99 /* From the chart to look for a pair of <R,V_length> */ while (HCread==0) { if (symbol [i] >0) { j=0; while (HCread==0 .& j<symbol[i])
{
RVlengthpair = * (Vchart [i] +j ) ; if ( (RVlengthpair & OxOf) == V_length) HCread=l; else j++; } } if (HCread!=l) i++;
}
/* Huffman Codeword will be * (CW [RVlengthpair]+....) , totally symbol [i]+l bits */ bitcount = 0; for( k=0; k<i+l; k++) {
* (entropycode+bitcount) = * (CW [RVlengthpair] +k) ; bitcount++; } /* Write <R,V_length> */ for( k=V_lengthl; k>=0; k— ) {
* (entropycode+bitcount) = (V & (0x1 « k) ) » k; bitcount++; } /* Write Codes except the EOB & ZRL */
*ecbitnumber = bitcount;
void GetDCPCMCode (DCcoeff, decode, dcbitnumber) short DCcoeff; unsigned char *decode; int dcbitnumber; { int i ; char devalue; devalue = (char) DCcoeff; if (dcvalue>=0) *dccode = 0; else {*dccode = 1; devalue = devalue;} for (i=l; Kdcbitnumber; i++)
* (dccode+i) = (devalue » (dcbitnumber1i) ) & 1 ; }
void InitialHuffmanTables ( ) { int i,j;
/* SaveDefaultHummanTables ( ) ; */ ReadDefaultHummanTables () ;
100 xxx=0 ;
} void GetBlockEntropyCode (DCTcoef, ecbits, ecbitnums, dcbitnum) int DCTcoef [64] ; unsigned char *ecbits; int *ecbitnums; int dcbitnum; { int i,j; unsigned char *entropycode, *dcentropycode; short DCTcoeff [8] [8] ; int ecbitnumber;
for(i=0;K8;i++) for (j=0; j<8; j++) DCTcoeff [i] [j] (short) DCTcoef [i+j *8] ; entropycode = (unsigned char *)malloc (1024L) ; dcentropycode = (unsigned char *)malloc (64L) ;
/* if(xxx==15) { for(j=0; j<8;j++) { printf ("\n") ; for (i=0;K8;i++) printf ("%d ", DCTcoeff [i] [j ]) ; } } */
GetACEntropyCode (DCTcoeff, acV, acCW, acsymbol, entropycode, .ecbitnumber) ;
/* GetDCEntropyCode (DCTcoeff [0] [0] , dcV, dcCW, dcsymbol, dcentropycode, Sdcbitnum) ; */ /* Use PCM of each value instead of Entropy Coding */ GetDCPCMCode (DCTcoeff [0] [0] , dcentropycode, dcbitnum);
*ecbitnums = dcbitnum+ecbitnumber; for(i=0; i< dcbitnum; i++) * (ecbits+i) = * (dcentropycode+i) for(i=0; i< ecbitnumber; i++) * (ecbits+dcbitnum+i) = * (entropycode+i) ;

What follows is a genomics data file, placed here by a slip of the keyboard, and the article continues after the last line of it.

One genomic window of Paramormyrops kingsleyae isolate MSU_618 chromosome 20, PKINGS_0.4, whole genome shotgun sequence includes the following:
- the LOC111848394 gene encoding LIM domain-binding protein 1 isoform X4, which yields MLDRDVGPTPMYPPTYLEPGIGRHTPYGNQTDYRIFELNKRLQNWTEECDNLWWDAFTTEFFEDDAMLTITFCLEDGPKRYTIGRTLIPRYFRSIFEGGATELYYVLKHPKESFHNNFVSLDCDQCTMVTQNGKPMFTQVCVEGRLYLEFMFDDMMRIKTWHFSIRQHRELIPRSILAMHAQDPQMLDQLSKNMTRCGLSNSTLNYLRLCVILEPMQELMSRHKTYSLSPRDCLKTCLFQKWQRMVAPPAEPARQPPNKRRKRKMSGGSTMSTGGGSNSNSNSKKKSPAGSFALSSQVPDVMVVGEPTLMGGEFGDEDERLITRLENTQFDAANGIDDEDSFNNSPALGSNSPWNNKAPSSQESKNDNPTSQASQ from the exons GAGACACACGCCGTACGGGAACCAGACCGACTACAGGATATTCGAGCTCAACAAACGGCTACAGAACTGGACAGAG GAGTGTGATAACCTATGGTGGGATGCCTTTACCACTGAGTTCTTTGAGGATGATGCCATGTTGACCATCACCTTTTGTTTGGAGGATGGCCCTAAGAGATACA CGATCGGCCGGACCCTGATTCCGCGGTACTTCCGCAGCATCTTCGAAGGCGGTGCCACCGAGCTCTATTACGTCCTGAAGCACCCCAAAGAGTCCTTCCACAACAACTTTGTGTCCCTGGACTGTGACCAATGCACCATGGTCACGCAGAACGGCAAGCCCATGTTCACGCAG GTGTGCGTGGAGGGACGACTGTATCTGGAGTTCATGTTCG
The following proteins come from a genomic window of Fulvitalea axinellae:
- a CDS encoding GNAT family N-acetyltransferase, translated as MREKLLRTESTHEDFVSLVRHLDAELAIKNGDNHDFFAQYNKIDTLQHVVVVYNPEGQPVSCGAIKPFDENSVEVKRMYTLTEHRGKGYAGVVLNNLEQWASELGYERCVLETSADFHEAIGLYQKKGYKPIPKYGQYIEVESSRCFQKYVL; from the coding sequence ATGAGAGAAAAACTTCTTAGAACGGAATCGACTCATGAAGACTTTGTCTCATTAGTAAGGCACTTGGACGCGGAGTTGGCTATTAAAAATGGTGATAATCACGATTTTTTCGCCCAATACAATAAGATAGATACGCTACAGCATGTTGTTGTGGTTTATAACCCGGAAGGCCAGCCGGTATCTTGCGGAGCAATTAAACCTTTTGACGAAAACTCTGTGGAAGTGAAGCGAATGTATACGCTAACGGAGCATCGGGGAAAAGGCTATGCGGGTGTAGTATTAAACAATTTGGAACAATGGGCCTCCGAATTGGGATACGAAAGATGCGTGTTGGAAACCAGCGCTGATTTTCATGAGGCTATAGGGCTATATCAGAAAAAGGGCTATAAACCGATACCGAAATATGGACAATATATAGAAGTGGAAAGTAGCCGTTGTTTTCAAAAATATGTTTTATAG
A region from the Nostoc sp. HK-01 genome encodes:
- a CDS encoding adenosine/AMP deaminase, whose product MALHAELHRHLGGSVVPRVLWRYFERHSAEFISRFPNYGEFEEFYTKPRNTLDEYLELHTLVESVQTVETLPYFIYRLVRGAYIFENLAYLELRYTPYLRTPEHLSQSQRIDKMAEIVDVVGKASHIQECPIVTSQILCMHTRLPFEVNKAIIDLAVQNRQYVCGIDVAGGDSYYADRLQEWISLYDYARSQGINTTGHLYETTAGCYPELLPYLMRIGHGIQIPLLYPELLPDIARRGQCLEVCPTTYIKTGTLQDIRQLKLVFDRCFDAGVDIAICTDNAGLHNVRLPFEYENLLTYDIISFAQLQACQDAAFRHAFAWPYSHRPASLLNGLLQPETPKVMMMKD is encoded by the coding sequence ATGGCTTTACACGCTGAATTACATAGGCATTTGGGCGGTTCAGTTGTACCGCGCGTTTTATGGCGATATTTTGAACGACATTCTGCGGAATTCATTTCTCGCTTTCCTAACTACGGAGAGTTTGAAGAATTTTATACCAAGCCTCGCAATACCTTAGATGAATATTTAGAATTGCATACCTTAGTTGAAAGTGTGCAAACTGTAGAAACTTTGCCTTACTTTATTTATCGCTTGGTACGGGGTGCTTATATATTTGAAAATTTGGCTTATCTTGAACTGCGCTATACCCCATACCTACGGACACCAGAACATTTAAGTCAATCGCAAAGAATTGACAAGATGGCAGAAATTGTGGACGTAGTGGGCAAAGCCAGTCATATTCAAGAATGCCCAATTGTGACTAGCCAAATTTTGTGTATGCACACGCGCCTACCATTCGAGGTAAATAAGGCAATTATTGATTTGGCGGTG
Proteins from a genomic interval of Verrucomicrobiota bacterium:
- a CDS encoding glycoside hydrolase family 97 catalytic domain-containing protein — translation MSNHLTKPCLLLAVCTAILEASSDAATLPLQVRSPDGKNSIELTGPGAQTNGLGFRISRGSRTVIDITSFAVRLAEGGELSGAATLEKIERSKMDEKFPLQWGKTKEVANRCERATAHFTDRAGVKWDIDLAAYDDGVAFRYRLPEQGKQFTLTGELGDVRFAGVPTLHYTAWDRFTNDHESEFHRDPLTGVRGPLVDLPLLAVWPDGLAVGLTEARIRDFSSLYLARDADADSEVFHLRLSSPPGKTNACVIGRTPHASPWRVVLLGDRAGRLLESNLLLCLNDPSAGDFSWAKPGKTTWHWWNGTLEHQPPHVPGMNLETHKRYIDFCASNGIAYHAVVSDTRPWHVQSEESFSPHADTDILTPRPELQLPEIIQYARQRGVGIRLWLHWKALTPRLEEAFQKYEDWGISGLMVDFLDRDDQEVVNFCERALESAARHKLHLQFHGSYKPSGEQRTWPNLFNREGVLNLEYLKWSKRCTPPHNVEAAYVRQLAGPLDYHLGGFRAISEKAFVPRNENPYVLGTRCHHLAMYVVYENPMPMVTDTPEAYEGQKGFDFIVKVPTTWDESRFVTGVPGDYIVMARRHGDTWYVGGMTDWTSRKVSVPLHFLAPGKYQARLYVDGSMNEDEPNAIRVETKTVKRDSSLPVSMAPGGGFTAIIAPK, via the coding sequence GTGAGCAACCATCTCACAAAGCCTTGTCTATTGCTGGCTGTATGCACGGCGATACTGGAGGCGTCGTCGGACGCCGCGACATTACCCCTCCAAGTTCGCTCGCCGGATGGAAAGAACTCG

/* if (xxx == 14  xxx==15  xxx==122) { printf ("\n (%d, DC%d, E%d) ", xxx, dcbitnum, dcbitnum+ecbitnumber) for (i=0; Kdcbitnum+ecbitnumber; i++) printf ("%d", * (ecbits+i) ) ; } */ xxx++; free (entropycode) ; free (dcentropycode) }
101 void GetQuantizationTable ( quality, QT , ColorQT ) int quality; unsigned char QT[8][8], ColorQT [8] [8] ;
{ int i,j; long temp; static const unsigned int std luminance_quant_tbl [64] = {
16, 11, 10, 16, 24, 40, 51, 61,
12, 12, 14, 19, 26, 58, 60, 55,
14, 13, 16, 24, 40, 57, 69, 56,
14, 17, 22, 29, 51, 87, 80, 62,
18, 22, 37, 56, 68, 109, 103, 77,
24, 35, 55, 64, 81, 104, 113, 92,
49, 64, 78, 87, 103, 121, 120, 101,
72, 92, 95, 98, 112, 100, 103, 99
}; static const unsigned int std_chrominance_quant_tbl [64]
17, 18, 24, 47, 99, 99, 99, 99,
18, 21, 26 66, 99 99 99 99,
24, 26 56 99 , 99 99 99 99,
47, 66 99 99, 99 99 99 99,
99, 99 99 99, 99 99 99 99,
99, 99 99 99, 99 99 99 99,
99, 99 99 99, 99 99 99 99,
99, 99 99 99, 99 99 99 99
if (quality <= 0) quality = 1; if (quality > 100) quality = 100; if (quality < 50) quality = 5000 / quality; else quality = 200  quality*2; for (j = 0; j < 8; j++) for (i = 0; i < 8; i++) { temp = ((long) std_luminance_quant_tbl [i+j *8] * quality + 50L) / 100L;
/* limit the values to the valid range */ if (temp <= 0L) temp = IL; if (temp > 255L) temp = 255L; /* limit to baseline range */ QT[i] [j] = (unsigned char) temp; temp = ((long) std_chrominance_quant_tbl [i+j*8] * quality + 50L) / 100L;
/* limit the values to the valid range */ if (temp <= 0L) temp = IL; if (temp > 255L) temp = 255L; /* limit to baseline range */ ColorQT [i] [j] = (unsigned char) temp; }
102